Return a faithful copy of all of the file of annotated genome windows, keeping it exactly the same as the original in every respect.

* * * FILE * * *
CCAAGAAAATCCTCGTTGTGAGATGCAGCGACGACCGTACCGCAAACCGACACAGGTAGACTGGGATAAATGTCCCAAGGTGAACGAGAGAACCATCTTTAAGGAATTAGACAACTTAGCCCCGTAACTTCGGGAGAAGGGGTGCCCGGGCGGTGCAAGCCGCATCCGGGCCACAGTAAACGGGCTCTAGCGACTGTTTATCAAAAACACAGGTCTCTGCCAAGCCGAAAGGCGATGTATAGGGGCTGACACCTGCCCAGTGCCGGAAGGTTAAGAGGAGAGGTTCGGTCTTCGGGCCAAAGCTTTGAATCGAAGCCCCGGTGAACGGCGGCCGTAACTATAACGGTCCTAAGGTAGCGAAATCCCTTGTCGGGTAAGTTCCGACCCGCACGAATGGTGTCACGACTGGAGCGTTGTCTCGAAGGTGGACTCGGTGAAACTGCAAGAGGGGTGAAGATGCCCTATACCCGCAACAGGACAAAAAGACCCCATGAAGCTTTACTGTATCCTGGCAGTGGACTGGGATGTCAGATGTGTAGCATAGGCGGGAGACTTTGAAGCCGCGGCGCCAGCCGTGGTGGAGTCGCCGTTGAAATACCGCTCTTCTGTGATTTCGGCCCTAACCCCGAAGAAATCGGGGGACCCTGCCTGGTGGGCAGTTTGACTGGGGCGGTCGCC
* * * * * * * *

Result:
CCAAGAAAATCCTCGTTGTGAGATGCAGCGACGACCGTACCGCAAACCGACACAGGTAGACTGGGATAAATGTCCCAAGGTGAACGAGAGAACCATCTTTAAGGAATTAGACAACTTAGCCCCGTAACTTCGGGAGAAGGGGTGCCCGGGCGGTGCAAGCCGCATCCGGGCCACAGTAAACGGGCTCTAGCGACTGTTTATCAAAAACACAGGTCTCTGCCAAGCCGAAAGGCGATGTATAGGGGCTGACACCTGCCCAGTGCCGGAAGGTTAAGAGGAGAGGTTCGGTCTTCGGGCCAAAGCTTTGAATCGAAGCCCCGGTGAACGGCGGCCGTAACTATAACGGTCCTAAGGTAGCGAAATCCCTTGTCGGGTAAGTTCCGACCCGCACGAATGGTGTCACGACTGGAGCGTTGTCTCGAAGGTGGACTCGGTGAAACTGCAAGAGGGGTGAAGATGCCCTATACCCGCAACAGGACAAAAAGACCCCATGAAGCTTTACTGTATCCTGGCAGTGGACTGGGATGTCAGATGTGTAGCATAGGCGGGAGACTTTGAAGCCGCGGCGCCAGCCGTGGTGGAGTCGCCGTTGAAATACCGCTCTTCTGTGATTTCGGCCCTAACCCCGAAGAAATCGGGGGACCCTGCCTGGTGGGCAGTTTGACTGGGGCGGTCGCC